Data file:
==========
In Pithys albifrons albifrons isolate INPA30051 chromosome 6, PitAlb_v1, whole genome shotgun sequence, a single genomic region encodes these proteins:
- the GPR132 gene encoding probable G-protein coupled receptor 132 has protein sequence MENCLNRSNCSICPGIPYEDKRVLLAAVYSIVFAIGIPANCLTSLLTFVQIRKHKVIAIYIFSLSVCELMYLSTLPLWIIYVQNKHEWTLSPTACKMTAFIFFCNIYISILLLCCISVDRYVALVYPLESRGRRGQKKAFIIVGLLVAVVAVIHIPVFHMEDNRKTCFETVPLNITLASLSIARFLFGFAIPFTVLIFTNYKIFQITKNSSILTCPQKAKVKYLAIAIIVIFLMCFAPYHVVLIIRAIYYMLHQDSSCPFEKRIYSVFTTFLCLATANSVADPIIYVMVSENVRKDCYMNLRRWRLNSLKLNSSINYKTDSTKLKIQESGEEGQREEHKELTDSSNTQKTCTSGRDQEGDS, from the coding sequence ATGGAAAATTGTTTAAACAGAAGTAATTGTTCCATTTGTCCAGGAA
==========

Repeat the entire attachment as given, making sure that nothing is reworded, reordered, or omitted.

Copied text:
In Pithys albifrons albifrons isolate INPA30051 chromosome 6, PitAlb_v1, whole genome shotgun sequence, a single genomic region encodes these proteins:
- the GPR132 gene encoding probable G-protein coupled receptor 132 has protein sequence MENCLNRSNCSICPGIPYEDKRVLLAAVYSIVFAIGIPANCLTSLLTFVQIRKHKVIAIYIFSLSVCELMYLSTLPLWIIYVQNKHEWTLSPTACKMTAFIFFCNIYISILLLCCISVDRYVALVYPLESRGRRGQKKAFIIVGLLVAVVAVIHIPVFHMEDNRKTCFETVPLNITLASLSIARFLFGFAIPFTVLIFTNYKIFQITKNSSILTCPQKAKVKYLAIAIIVIFLMCFAPYHVVLIIRAIYYMLHQDSSCPFEKRIYSVFTTFLCLATANSVADPIIYVMVSENVRKDCYMNLRRWRLNSLKLNSSINYKTDSTKLKIQESGEEGQREEHKELTDSSNTQKTCTSGRDQEGDS, from the coding sequence ATGGAAAATTGTTTAAACAGAAGTAATTGTTCCATTTGTCCAGGAA